RxPG News Feed for RxPG News

Medical Research Health Special Topics World
  Home
 
   Health
 Aging
 Asian Health
 Events
 Fitness
 Food & Nutrition
 Happiness
 Men's Health
 Mental Health
 Occupational Health
 Parenting
 Public Health
 Sleep Hygiene
 Women's Health
 
   Healthcare
 Africa
 Australia
 Canada Healthcare
 China Healthcare
 India Healthcare
 New Zealand
 South Africa
 UK
 USA
 World Healthcare
 
 Latest Research
 Aging
 Alternative Medicine
 Anaethesia
 Biochemistry
 Biotechnology
 Cancer
 Cardiology
 Clinical Trials
 Cytology
 Dental
 Dermatology
 Embryology
 Endocrinology
 ENT
 Environment
 Epidemiology
 Gastroenterology
 Genetics
 Gynaecology
 Haematology
 Immunology
 Infectious Diseases
 Medicine
 Metabolism
 Microbiology
 Musculoskeletal
 Nephrology
 Neurosciences
 Obstetrics
 Ophthalmology
 Orthopedics
 Paediatrics
 Pathology
 Pharmacology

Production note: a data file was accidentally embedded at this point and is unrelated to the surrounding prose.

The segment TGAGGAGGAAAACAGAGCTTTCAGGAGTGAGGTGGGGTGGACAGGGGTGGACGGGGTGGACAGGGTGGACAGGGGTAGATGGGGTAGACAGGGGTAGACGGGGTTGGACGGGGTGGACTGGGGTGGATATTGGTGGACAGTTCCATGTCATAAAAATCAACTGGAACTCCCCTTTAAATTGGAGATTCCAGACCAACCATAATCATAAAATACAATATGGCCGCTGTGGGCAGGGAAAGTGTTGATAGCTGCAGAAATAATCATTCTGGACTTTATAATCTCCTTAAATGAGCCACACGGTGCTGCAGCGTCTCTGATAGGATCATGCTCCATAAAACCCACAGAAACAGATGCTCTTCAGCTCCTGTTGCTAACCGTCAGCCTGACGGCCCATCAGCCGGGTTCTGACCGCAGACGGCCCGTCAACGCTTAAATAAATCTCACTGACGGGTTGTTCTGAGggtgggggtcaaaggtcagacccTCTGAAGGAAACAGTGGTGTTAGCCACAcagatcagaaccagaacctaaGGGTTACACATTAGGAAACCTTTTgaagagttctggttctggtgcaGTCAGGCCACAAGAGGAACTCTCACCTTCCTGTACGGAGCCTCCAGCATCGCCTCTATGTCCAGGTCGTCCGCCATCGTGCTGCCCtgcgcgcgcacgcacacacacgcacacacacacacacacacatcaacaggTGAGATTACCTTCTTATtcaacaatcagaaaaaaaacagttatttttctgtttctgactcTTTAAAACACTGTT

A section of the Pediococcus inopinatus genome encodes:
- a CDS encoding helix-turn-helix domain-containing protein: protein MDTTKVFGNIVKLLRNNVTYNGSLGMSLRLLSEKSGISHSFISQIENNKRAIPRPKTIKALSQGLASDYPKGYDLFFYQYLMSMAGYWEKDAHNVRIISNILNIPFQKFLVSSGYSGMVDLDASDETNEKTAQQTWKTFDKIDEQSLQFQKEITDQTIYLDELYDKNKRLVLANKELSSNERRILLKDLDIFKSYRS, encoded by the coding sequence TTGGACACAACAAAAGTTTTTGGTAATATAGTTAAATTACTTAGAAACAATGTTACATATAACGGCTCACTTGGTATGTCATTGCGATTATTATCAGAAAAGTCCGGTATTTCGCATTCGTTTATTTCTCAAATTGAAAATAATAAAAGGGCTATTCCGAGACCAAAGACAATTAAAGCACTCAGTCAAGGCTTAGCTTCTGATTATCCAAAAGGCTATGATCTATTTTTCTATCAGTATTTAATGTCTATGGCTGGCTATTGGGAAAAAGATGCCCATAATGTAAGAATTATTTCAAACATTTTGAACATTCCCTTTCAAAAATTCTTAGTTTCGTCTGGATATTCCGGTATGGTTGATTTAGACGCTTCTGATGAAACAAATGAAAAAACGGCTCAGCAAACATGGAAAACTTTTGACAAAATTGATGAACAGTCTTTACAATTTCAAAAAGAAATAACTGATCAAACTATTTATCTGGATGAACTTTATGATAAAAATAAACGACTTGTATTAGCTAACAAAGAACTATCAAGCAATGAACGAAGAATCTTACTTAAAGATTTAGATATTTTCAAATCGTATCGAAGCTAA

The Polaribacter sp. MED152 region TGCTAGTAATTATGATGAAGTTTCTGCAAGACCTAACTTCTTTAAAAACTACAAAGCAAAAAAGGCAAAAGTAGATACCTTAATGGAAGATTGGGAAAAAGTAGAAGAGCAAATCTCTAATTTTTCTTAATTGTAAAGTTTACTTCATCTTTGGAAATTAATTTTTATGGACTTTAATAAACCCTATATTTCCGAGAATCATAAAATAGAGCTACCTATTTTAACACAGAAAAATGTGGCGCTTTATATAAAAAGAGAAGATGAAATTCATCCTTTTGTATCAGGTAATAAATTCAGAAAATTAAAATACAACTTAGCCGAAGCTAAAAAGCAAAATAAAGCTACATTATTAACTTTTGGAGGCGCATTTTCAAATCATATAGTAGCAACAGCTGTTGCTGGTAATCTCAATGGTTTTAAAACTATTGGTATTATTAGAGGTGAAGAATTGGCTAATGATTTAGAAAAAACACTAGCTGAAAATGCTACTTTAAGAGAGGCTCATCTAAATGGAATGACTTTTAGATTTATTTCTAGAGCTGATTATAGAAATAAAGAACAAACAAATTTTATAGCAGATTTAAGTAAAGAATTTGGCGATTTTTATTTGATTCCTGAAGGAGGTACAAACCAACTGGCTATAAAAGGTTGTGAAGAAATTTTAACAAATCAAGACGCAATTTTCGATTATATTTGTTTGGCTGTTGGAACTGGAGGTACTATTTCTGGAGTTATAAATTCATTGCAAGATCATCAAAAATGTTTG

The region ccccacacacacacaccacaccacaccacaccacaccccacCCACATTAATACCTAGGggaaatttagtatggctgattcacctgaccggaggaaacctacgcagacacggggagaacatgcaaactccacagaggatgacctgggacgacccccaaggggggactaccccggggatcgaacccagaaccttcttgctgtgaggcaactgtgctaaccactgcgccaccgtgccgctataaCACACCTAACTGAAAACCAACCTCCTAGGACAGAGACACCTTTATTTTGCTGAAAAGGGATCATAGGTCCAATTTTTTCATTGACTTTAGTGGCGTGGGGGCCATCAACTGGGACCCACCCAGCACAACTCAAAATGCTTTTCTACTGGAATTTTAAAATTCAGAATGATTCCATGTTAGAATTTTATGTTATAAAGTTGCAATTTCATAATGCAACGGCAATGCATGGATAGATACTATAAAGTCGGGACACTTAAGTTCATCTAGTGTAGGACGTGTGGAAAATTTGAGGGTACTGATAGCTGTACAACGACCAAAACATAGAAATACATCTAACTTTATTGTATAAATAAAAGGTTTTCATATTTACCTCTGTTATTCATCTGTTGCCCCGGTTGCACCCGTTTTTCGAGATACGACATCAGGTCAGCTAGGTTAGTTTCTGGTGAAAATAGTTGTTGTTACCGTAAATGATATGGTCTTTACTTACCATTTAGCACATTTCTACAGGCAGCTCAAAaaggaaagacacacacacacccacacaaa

Physiology
 Physiotherapy
 Psychiatry
 Radiology
 Rheumatology
 Sports Medicine
 Surgery
 Toxicology
 Urology
 
   Medical News
 Awards & Prizes
 Epidemics
 Launch
 Opinion
 Professionals
 
   Special Topics
 Ethics
 Euthanasia
 Evolution
 Feature
 Odd Medical News
 Climate

Last Updated: Oct 11, 2012 - 10:22:56 PM
Research Article
Latest Research Channel

subscribe to Latest Research newsletter
Latest Research

   EMAIL   |   PRINT
New iPod listening study shows surprising behavior of teens

Feb 18, 2009 - 5:00:00 AM
Everyone does not share the same risk of hearing loss, he said. Some people are born with tougher ears that allow them to listen to music relatively safely for longer periods. In contrast, those with tender ears may suffer ear damage even if they follow MP3 listening recommendations. There is really no way of knowing which people are more prone to damage from listening to music, he said.

 
[RxPG] A new study involving iPods and teenagers by the University of Colorado at Boulder and Children's Hospital Boston indicates teenagers who receive pressure from their peers or others to turn down the volume of their iPods instead turn them up higher.

The study also showed that teen boys listen louder than teen girls, and teens who express the most concern about the risk for and severity of hearing loss from iPods actually play their music at higher levels than their peers, said CU-Boulder audiologist and doctoral candidate Cory Portnuff, who headed up the study. Such behaviors put teens at an increased risk of music-induced hearing loss, he said.